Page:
The Movember movement is run by a charity that’s changing the face of men’s health, focusing on mental health, suicide prevention, prostate cancer, and testicular cancer. Here at P-UK staff have been getting involved by growing, styling, and rocking moustaches to raise money to support this amazing charity, while raising awareness for issues relating to men’s health.

Donations to Movember have funded over 1,250 men’s health projects worldwide since 2003, aiming to help men live happier, healthier, longer lives. To learn more or donate, visit: Movember.

I should note: I’m writing as a non-clinical employee of the HLP Group, to share my personal experience. I’m also writing from a female perspective on male suicide; the most common cause of death for men under 50 in the UK [1].

Despite this, for anyone experiencing pain and seeking a way out, I cannot stress enough that death is truly not the answer. If you feel misunderstood in a world that’s still learning how to better approach men’s mental health, please help us learn and understand, so we can help you and others in return. For better understanding, we need more conversation, to share experiences, to learn from them. It’s difficult, but please communicate your feelings. Not ready to speak to someone you know? Talk to Samaritans, a confidential support service: Don’t go through this alone.

My experience

I know multiple men who have taken their own lives – it’s shocking. Knowing these amazing individuals’ lives have been cut short, makes you wish you could have helped – but it’s too late.

A mutual friend, who I didn’t get the pleasure of knowing long enough, took his life at 19. He was great to be around, and being aware of the positive impact he had on those around him, it was hard to understand that he felt entirely differently in private. People had heard him talk about how tough life was, but never thought these problems would lead to suicide. When he went missing, he was put on a high-risk list because people knew he was struggling. He was found too late.

Following this, my brother disclosed that he had been stood on a bridge contemplating taking his life. I cried immediately. He mentioned it so casually, just like when he would say, “I’d rather die than do this job”, or similar off-hand comments. My family and I never really took him seriously. My brother had to really spell it out, for me to realise he was being serious. I felt guilty for not supporting him, how I should have and would have if I’d heard the truth in what he said in the first place. My thoughts went out to the family of the 19-year-old, how they must have heard similar things, without the second chance. I’m so thankful my brother didn’t act on those feelings – losing him would have been heart-breaking. It was as though he didn’t realise how much he is loved and how important his existence is.

Thoughts on what we can do

People often say men don’t talk about their feelings. From my experience, generally, it’s what they do about their feelings that’s shocking. Often, the men I know talk about their struggles without getting “too emotional”. Meanwhile with women I know, we both talk about and display our feelings, by crying for example, giving us the attention we need. I think we all need to learn more about how men present their emotions.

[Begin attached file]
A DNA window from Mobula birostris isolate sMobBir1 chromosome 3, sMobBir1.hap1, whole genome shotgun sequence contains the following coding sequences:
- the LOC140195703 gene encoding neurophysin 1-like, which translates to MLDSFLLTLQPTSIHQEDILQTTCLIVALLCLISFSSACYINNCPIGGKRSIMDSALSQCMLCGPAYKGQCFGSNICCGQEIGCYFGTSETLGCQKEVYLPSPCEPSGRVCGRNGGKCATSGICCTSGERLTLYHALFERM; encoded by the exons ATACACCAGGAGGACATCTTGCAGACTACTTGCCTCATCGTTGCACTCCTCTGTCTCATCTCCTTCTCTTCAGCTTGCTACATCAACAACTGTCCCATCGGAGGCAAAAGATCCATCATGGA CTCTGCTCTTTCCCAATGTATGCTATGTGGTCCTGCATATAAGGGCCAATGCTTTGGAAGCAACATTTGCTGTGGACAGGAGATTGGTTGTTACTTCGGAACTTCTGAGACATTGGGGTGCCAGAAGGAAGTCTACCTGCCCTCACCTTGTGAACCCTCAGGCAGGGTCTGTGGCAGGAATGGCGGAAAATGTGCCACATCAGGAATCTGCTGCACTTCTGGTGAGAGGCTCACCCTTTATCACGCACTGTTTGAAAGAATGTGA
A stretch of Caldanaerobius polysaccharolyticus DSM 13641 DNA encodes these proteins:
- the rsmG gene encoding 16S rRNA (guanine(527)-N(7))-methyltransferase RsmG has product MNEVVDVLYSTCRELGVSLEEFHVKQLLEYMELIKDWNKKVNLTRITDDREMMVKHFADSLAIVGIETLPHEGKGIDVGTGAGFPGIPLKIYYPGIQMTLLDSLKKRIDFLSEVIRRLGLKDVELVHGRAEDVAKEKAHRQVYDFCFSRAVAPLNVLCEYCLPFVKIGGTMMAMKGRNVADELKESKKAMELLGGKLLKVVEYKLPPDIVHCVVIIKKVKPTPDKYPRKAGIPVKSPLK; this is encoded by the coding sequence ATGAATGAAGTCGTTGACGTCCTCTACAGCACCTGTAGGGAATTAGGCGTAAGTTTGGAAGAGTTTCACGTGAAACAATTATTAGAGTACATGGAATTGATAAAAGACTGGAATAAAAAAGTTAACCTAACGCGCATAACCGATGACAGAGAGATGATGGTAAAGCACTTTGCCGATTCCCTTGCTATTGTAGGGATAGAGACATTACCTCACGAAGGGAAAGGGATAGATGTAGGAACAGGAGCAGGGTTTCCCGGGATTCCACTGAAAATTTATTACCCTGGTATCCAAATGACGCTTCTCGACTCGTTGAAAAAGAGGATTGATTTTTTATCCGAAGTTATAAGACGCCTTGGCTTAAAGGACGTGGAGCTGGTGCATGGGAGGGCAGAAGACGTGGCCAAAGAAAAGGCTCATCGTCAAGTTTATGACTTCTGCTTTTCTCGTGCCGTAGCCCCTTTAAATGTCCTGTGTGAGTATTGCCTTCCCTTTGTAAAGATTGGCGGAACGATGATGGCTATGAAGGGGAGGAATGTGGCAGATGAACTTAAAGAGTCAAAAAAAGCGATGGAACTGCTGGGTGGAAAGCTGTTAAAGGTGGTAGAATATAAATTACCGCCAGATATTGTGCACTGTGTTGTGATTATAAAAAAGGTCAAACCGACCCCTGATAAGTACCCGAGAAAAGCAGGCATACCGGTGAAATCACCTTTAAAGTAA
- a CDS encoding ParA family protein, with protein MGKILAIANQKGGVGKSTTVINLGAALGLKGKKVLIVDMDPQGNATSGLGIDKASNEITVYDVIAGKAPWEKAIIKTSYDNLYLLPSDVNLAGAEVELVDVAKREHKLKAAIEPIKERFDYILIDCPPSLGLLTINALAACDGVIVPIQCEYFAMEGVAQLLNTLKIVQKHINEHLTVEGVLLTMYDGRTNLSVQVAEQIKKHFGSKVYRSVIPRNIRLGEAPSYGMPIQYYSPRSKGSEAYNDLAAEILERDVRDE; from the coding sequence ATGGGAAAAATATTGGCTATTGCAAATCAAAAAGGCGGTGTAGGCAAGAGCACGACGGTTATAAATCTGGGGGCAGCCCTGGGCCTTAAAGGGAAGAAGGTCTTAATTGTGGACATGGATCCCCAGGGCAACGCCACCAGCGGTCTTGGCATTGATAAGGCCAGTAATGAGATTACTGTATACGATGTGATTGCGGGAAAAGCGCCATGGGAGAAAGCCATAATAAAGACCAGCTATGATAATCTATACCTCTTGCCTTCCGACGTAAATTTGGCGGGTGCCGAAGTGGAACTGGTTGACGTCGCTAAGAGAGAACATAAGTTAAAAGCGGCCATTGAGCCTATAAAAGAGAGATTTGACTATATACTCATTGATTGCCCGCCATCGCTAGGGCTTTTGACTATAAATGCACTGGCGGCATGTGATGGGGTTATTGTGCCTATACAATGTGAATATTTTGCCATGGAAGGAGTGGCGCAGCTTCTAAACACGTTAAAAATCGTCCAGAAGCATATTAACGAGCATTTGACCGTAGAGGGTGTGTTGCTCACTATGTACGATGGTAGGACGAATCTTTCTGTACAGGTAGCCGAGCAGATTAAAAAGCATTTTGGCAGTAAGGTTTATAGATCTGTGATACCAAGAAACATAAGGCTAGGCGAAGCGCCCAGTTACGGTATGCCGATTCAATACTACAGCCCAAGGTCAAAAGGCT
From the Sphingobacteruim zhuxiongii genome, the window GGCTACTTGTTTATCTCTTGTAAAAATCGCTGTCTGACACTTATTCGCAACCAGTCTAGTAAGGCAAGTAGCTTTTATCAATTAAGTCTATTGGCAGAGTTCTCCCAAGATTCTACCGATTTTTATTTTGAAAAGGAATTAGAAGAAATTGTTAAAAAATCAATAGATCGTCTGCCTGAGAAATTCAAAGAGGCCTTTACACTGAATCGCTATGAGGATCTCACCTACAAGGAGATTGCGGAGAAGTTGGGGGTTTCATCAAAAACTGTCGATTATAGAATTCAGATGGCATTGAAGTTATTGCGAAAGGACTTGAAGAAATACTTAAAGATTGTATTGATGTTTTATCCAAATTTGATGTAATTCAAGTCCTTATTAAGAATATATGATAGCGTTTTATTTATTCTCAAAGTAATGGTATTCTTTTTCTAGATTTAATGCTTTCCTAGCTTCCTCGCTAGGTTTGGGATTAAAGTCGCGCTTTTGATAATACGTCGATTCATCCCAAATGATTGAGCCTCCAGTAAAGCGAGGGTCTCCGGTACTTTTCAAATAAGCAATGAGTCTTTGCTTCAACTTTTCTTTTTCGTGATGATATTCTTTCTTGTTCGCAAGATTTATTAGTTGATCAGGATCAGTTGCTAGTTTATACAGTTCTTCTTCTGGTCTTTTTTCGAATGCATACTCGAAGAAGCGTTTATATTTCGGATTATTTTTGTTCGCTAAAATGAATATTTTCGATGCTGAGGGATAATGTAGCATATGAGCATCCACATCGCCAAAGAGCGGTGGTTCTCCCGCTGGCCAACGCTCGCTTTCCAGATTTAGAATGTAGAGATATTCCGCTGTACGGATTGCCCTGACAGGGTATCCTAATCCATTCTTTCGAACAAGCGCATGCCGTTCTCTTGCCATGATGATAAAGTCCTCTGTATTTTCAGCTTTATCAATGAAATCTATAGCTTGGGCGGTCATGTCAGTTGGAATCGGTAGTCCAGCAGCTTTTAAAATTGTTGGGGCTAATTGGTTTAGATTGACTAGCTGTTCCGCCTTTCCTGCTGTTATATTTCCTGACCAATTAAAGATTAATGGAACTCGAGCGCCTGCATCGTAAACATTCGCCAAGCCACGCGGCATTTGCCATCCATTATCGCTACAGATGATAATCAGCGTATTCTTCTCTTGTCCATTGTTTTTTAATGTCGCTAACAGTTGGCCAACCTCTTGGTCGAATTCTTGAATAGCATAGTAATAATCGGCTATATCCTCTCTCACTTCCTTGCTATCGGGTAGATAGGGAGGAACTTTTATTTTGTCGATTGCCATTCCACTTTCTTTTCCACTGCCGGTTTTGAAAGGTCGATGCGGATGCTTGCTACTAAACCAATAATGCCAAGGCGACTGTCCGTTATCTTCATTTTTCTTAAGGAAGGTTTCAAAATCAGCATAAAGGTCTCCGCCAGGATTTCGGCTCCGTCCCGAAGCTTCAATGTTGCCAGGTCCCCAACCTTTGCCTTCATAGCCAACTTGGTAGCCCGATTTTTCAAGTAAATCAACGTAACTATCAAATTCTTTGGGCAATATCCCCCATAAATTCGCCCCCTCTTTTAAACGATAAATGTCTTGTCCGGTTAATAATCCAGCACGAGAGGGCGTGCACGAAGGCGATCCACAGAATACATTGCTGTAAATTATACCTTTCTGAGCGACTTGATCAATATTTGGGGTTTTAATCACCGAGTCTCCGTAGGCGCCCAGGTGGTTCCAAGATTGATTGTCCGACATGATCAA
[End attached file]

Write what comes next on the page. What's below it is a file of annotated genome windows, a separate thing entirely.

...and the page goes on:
It seems for a man to be taken seriously they have to get to breaking point. They may speak about their feelings, but not showing those feelings in a recognisable way means they just aren’t heard.

It doesn’t have to be this way, and I believe it won’t be like this forever. There are more conversations being had about men’s mental health – thanks to movements like Movember. We need to give men the attention they deserve for the way they’re feeling. Take men seriously when they talk about their feelings – talking is tough enough, so if you’re hearing about them, take it seriously. We should never take comments about wanting to take one’s life as an extreme that couldn’t possibly be true, because the reality is it happens. To see this, just look at the statistics on suicide here: Suicide – Mental Health UK (

I’m sure there are individuals that find it difficult to speak about what is going on inside because of societal expectations, which can lead to individuals bottling up emotions – until it gets too much. But, as a society, we know about this, so we need to get better at understanding how men show their emotions, look for discrete signs, dig deeper. If you think someone is depressed and they’re not speaking about it, they may be hoping for someone to reach out. Be that person. The best thing you can do if someone is feeling suicidal is talk about it, listen, and direct them to help. The Zero Suicide Alliance has great information on how to support suicidal individuals.

If you’re suicidal

Please, please, please reach out to someone. You might have to spell it out, for people to understand what you’re going through, like my brother had to for me. People around you may not understand, but there are others, and organisations, out there who do.  You deserve support and help to get you out of this situation.

If you’d like to learn more about men’s mental health, see: It’s got to be more MANLY to talk about Mental Health – Psychiatry-UK. Suicide is not the answer, perhaps right now it doesn’t seem there’s another option, but it’s there. Help is available, whether it’s support services, your doctor, family, friends – it’s okay to ask for help. As this song says, we all need somebody to lean on.



  1. NHS England » Tackling the root causes of suicide